This is the most bizarre but imaginative strategy I have heard of yet. And like many other anti-piracy strategies seems like a weak band aid.
For the next two years the French govt will subsidize half – that’s right half – the cost of a 50 euro ($70 USD) card to be used to download music from approved subscription-based online retailers. Consumers will be limited to one card a year.
Somewhere between a social service debit card and a tax break, this strategy appears to be both an admission of powerlessness in the face of piracy and also an assertion of state involvement that on the surface seems to run counter the “hands off” anti-regulatory ethos of neoliberalism and the Sarkozy regime. Additionally, this is a great example of the intensification of state surveillance regimes, surely there must be a way to then gauge the “taste” of the nation, or even to index the number of music files a person possesses against the number they buy with the card – any discrepancy and its the gulag for you! Alas, it may also be another case of the state funneling of public resources toward private interests. And this time, instead of a bailout to the finance industry, this is a way to direct tax payers’ money toward “legitimate subscription-based services.” It’s hard not to see how this doesn’t amount to paying twice. It also doesn’t seem clear if this is about nurturing French cultural production specifically, or just ensuring that for-profit distributors get a slice of the pie. However, in exchange for state aid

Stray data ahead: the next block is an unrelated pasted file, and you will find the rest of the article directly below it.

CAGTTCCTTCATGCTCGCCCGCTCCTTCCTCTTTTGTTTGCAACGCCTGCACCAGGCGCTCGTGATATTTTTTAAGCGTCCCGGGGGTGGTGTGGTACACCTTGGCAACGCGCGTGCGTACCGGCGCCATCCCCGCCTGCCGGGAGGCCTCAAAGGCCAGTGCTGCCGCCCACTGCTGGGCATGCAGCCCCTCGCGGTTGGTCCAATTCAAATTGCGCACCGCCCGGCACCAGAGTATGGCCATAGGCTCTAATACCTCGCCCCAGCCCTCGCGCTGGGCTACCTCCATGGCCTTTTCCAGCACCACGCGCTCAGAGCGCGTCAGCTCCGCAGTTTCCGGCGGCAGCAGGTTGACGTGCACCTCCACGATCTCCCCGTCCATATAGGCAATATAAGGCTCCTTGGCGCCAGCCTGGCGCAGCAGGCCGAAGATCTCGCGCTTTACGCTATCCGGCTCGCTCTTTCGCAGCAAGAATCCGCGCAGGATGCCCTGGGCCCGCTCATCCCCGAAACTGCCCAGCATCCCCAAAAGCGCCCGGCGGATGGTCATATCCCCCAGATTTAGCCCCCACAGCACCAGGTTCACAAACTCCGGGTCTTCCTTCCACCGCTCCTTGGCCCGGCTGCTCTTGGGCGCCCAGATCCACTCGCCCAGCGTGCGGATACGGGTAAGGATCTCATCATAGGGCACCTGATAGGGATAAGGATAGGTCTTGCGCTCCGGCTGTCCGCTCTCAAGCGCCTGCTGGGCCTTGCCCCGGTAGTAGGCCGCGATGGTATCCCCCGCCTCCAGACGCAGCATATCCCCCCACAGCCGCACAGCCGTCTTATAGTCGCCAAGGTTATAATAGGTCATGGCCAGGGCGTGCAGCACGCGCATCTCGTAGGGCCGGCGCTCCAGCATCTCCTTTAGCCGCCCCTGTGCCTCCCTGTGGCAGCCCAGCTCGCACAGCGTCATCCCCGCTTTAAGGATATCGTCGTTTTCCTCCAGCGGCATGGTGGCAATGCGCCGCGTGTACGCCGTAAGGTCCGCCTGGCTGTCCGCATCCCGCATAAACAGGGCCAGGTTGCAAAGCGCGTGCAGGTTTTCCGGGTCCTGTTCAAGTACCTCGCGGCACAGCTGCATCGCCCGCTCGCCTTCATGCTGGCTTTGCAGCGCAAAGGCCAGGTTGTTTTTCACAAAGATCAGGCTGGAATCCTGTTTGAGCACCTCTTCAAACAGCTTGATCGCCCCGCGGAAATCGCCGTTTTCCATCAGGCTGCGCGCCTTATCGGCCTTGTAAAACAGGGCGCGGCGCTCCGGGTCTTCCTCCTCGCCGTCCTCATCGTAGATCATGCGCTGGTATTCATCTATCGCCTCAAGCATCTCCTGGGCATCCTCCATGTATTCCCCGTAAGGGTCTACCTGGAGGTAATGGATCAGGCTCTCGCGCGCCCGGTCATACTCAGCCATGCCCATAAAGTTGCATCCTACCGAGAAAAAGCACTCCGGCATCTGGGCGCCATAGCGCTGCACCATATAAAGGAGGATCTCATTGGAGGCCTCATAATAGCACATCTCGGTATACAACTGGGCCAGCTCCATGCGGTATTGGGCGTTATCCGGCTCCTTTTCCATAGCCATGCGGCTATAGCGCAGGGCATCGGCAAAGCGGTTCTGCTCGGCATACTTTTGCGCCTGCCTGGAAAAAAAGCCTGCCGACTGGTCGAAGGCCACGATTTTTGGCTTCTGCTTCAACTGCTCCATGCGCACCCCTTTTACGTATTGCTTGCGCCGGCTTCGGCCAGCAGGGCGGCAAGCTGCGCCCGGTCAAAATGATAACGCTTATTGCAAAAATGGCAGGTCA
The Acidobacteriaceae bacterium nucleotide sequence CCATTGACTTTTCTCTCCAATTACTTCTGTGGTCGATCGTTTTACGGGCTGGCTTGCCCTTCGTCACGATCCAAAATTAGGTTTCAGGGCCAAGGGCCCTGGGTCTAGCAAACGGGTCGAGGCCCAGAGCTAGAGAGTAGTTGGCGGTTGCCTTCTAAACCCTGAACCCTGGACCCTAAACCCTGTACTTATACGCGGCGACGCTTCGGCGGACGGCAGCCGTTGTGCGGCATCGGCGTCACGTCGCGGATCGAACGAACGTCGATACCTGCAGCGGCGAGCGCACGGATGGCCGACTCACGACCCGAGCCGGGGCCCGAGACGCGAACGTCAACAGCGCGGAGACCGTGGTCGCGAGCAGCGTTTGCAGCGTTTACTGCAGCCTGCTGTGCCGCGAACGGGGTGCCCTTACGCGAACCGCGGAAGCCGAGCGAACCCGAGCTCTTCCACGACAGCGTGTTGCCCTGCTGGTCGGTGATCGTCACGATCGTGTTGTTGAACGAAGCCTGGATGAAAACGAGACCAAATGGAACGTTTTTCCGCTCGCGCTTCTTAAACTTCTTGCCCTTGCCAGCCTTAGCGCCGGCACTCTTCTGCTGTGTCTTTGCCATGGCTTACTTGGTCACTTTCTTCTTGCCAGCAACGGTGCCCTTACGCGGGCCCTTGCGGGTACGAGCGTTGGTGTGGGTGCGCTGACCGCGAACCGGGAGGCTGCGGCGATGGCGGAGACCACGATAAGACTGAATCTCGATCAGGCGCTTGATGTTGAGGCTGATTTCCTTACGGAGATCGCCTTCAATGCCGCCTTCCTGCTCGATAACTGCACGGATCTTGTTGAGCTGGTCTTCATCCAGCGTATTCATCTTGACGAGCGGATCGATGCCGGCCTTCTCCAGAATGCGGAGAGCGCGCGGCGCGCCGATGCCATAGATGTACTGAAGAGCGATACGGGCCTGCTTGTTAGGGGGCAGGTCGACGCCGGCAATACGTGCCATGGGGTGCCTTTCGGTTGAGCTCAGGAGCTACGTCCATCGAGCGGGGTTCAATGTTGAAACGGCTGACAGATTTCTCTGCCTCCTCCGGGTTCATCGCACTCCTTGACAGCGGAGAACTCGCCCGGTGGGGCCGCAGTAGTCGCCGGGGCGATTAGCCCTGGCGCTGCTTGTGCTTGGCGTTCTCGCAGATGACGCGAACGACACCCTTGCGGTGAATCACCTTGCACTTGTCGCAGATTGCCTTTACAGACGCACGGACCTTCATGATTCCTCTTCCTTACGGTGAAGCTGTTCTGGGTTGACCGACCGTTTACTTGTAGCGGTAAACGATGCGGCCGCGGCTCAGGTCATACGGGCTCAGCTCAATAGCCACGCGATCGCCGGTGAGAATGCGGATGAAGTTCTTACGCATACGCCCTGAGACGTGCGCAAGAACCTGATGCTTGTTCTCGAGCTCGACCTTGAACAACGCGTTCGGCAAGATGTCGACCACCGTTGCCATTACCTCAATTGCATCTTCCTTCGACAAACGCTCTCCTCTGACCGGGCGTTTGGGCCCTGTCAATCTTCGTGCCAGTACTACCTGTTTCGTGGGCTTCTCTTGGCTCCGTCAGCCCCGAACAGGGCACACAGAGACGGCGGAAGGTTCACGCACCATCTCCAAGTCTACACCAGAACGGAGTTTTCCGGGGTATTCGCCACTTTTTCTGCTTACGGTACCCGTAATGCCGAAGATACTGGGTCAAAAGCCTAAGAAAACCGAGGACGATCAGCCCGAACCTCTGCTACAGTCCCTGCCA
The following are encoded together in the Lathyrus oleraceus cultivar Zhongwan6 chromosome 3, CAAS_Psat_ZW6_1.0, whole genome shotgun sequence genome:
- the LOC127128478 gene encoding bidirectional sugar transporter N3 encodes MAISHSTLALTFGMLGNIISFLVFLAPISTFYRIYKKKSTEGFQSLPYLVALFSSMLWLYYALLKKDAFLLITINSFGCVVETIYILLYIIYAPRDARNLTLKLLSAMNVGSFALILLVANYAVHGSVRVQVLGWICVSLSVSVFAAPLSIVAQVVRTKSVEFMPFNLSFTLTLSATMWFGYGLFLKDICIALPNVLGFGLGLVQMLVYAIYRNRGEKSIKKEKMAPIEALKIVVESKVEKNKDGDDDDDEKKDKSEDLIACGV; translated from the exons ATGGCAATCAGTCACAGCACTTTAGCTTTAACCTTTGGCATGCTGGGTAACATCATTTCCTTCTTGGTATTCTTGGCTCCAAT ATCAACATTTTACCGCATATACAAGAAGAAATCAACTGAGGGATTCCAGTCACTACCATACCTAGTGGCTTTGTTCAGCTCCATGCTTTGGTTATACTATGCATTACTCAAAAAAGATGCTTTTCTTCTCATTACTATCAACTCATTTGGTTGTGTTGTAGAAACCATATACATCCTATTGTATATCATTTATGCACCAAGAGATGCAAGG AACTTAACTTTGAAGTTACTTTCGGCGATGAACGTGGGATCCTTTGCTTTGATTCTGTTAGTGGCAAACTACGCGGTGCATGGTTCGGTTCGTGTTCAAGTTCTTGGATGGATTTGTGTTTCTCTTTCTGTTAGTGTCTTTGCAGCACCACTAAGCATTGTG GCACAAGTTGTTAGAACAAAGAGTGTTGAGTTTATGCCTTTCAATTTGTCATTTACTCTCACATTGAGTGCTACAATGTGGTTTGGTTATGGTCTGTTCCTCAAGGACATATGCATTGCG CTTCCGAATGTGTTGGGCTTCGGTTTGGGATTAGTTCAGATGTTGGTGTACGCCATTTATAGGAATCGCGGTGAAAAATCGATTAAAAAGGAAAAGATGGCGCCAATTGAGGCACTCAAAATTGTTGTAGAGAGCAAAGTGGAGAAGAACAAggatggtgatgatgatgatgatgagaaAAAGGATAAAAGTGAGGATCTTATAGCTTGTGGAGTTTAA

website operators will be required to cut the price of music, extend the duration of subscriptions, and contribute to the cost of advertising the card. Their benefit will be capped at 5 million euros each.
That said it also seems a rather ingenious way to promote cultural awareness and listening to music. I can’t imagine a British or North American government so blatantly funding the consumption of artistic work. Here we cut arts funding and gut humanities departments in universities. What else could be next: a tax break for every theatre ticket purchased? A granting system for reading materials? Still, if there’s a mood for state involvement these days, why not a lump sum to the download services and performing rights agencies via a blank media levy like we had on blank tapes and CDs and then let everyone download away? I’ve seen studies that suggest support for this. Or, even better, why not scrap the whole notion of state support for for-profit entities (not very “free market” anyway is it?) and instead support people with a universal living minimum wage that would also account for the purchase of cultural/creative works, which, following food, I’d say are pretty important for a well-nourished soul.
See also here.